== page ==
BioWorld International Correspondent
LONDON ReGen Therapeutics plc released interim data from the first phase of a Phase IIa trial of Colostrinin in the treatment of Alzheimer’s disease, showing that the rate of deterioration in patients in the treated arm was slower than in the placebo group.
The findings did not achieve statistical significance at the interim stage; however, results were consistent across all seven variables measured. The greatest effects were seen in the ADAS-cog measurement of cognitive function and the IADL measurement of the ability to perform everyday activities. There were no concerns over safety, toxicity or side effects.
Shares in the company, which is quoted on London’s Alternative Investment Market, fell by more than 20 percent to 13 pence, following the announcement on March 22.
However, CEO Mike Harvey said the results were very encouraging.
“If the safety and efficacy profile shown in the first phase of this trial is maintained in its final phase, then Colostrinin has the potential to be one of the first therapies for Alzheimer’s disease that will offer long-term benefits as opposed to symptomatic relief,” he said.
The trial, which is due to run until May, involves 106 patients at six centers in Poland. The first phase involved half the patients receiving Colostrinin for 15 weeks in a double-blind, placebo-controlled study. Colostrinin, an orally available, proline-rich polypeptide complex derived from ovine colostrum, has shown positive results in a number of previous studies in Poland. Regulators there required that all patients should receive the active drug in the second 15-week phase of the trial.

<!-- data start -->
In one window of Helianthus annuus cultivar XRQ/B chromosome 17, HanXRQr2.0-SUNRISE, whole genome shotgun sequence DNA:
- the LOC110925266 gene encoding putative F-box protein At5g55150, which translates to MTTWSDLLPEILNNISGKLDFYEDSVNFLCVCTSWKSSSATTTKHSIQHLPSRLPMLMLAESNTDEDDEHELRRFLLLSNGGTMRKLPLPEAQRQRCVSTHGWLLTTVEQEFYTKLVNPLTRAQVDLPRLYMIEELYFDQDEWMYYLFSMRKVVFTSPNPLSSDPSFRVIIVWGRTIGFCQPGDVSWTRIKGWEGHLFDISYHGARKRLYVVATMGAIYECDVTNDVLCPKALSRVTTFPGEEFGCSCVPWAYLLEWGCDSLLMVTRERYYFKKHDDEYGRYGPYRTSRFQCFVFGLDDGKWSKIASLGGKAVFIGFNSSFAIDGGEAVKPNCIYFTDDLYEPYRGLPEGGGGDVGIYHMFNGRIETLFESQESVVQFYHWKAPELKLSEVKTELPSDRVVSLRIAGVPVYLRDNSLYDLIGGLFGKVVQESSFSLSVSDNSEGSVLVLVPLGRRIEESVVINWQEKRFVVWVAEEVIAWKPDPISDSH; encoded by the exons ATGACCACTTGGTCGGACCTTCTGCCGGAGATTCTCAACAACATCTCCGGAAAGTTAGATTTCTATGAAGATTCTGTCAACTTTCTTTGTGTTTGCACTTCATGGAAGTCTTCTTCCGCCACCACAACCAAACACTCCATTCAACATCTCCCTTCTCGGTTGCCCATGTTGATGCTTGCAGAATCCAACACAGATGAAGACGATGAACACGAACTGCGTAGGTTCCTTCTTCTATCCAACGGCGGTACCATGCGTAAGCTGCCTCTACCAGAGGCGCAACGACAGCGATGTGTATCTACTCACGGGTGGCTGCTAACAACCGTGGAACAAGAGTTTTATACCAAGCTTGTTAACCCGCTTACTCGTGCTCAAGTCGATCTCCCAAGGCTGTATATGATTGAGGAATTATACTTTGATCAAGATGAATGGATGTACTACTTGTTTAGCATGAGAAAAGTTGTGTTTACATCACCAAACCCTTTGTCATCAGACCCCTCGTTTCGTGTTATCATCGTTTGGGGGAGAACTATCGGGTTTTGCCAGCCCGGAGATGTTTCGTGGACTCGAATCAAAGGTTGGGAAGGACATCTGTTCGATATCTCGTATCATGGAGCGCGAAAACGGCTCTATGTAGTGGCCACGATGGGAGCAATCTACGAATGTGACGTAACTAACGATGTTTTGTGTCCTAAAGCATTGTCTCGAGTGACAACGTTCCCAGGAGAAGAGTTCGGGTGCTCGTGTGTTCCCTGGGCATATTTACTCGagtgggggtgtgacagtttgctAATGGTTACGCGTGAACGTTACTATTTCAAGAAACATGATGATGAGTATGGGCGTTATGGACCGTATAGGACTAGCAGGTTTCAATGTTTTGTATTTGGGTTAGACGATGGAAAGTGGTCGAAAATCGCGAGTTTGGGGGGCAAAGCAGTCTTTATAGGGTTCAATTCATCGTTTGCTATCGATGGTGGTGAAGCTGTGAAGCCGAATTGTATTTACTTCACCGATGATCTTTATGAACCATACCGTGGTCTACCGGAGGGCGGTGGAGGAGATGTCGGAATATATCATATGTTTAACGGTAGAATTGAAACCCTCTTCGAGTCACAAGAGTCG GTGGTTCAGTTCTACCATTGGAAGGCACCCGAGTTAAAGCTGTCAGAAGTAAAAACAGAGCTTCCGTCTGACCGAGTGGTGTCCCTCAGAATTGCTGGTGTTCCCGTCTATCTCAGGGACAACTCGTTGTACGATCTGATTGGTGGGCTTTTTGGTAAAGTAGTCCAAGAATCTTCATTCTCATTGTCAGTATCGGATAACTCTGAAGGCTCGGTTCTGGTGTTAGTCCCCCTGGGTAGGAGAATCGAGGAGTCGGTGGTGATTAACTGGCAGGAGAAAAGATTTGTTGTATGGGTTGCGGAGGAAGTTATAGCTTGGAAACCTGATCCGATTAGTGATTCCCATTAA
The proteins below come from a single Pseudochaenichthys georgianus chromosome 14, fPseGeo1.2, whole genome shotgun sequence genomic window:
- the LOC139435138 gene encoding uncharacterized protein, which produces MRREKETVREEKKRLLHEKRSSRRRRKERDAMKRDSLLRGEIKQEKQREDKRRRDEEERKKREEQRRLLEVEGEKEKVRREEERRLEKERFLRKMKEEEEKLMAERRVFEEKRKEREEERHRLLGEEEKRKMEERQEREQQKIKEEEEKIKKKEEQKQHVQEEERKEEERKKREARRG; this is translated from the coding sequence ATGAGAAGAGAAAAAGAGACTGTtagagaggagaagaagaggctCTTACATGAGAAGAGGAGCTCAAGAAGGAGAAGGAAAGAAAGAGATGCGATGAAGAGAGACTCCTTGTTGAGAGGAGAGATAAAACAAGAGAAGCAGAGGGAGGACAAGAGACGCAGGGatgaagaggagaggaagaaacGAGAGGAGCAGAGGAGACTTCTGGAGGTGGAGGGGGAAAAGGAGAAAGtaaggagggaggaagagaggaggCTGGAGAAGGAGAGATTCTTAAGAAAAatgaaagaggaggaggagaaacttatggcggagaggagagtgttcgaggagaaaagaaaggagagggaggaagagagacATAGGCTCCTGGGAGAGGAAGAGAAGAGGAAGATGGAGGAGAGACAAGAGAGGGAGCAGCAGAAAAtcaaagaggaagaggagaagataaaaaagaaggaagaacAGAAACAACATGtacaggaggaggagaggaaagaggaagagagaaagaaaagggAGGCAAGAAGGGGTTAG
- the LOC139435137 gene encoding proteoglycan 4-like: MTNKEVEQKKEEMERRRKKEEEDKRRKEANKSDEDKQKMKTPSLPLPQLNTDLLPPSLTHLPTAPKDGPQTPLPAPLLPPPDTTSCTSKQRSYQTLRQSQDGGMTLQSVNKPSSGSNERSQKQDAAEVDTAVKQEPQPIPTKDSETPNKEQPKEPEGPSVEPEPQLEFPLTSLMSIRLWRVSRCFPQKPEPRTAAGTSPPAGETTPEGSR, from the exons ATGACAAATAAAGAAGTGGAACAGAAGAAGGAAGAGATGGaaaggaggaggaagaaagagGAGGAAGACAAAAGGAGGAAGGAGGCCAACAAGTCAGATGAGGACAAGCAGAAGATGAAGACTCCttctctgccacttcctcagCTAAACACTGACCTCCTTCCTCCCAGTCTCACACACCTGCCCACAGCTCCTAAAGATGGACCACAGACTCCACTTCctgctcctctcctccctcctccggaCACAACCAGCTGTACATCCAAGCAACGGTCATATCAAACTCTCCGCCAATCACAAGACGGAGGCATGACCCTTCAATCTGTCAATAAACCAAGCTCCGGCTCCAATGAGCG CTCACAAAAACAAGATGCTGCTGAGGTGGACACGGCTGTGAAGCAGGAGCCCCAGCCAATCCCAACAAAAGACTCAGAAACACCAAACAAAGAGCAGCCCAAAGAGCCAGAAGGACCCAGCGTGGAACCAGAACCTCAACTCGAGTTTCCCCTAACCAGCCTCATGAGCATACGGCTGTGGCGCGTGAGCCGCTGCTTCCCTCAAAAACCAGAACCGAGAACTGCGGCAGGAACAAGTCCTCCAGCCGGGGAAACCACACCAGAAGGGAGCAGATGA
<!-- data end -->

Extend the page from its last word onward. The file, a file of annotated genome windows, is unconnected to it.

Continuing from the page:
ReGen, based in London, was set up in November 1998 to commercialize Colostrinin, which was developed over a span of 20 years at the Institute of Immunology at the Academy of Science in Wroclaw, Poland. It remains the only compound in ReGen’s portfolio. Studies by ReGen and its scientific collaborators at the University of Texas Medical Branch suggest Colostrinin may act as an antioxidant, may prevent the formation of, or dissolve, amyloid plaques, and may modulate the immune system.
In double-blind trials conducted before ReGen acquired the compound, the progression of Alzheimer’s disease was halted in all cases. Also, some patients showed significant improvement in social functioning and short-term memory. There were no deaths among the 16 patients in the treated group during the three-and-a-half-year trial, and there were no side effects.
ReGen raised £1.45 million (US$2.07 million) when it was founded in 1998, and £300,000 the following year. In March 2000 it moved onto London’s Alternative Investment Market, raising £5 million in the process, and in November 2001 subsequently raised £1 million from existing investors.
If the final results of the current trial are successful, ReGen said it may seek a commercial partner. The company also hopes to sell the drug in Poland before seeking registration elsewhere.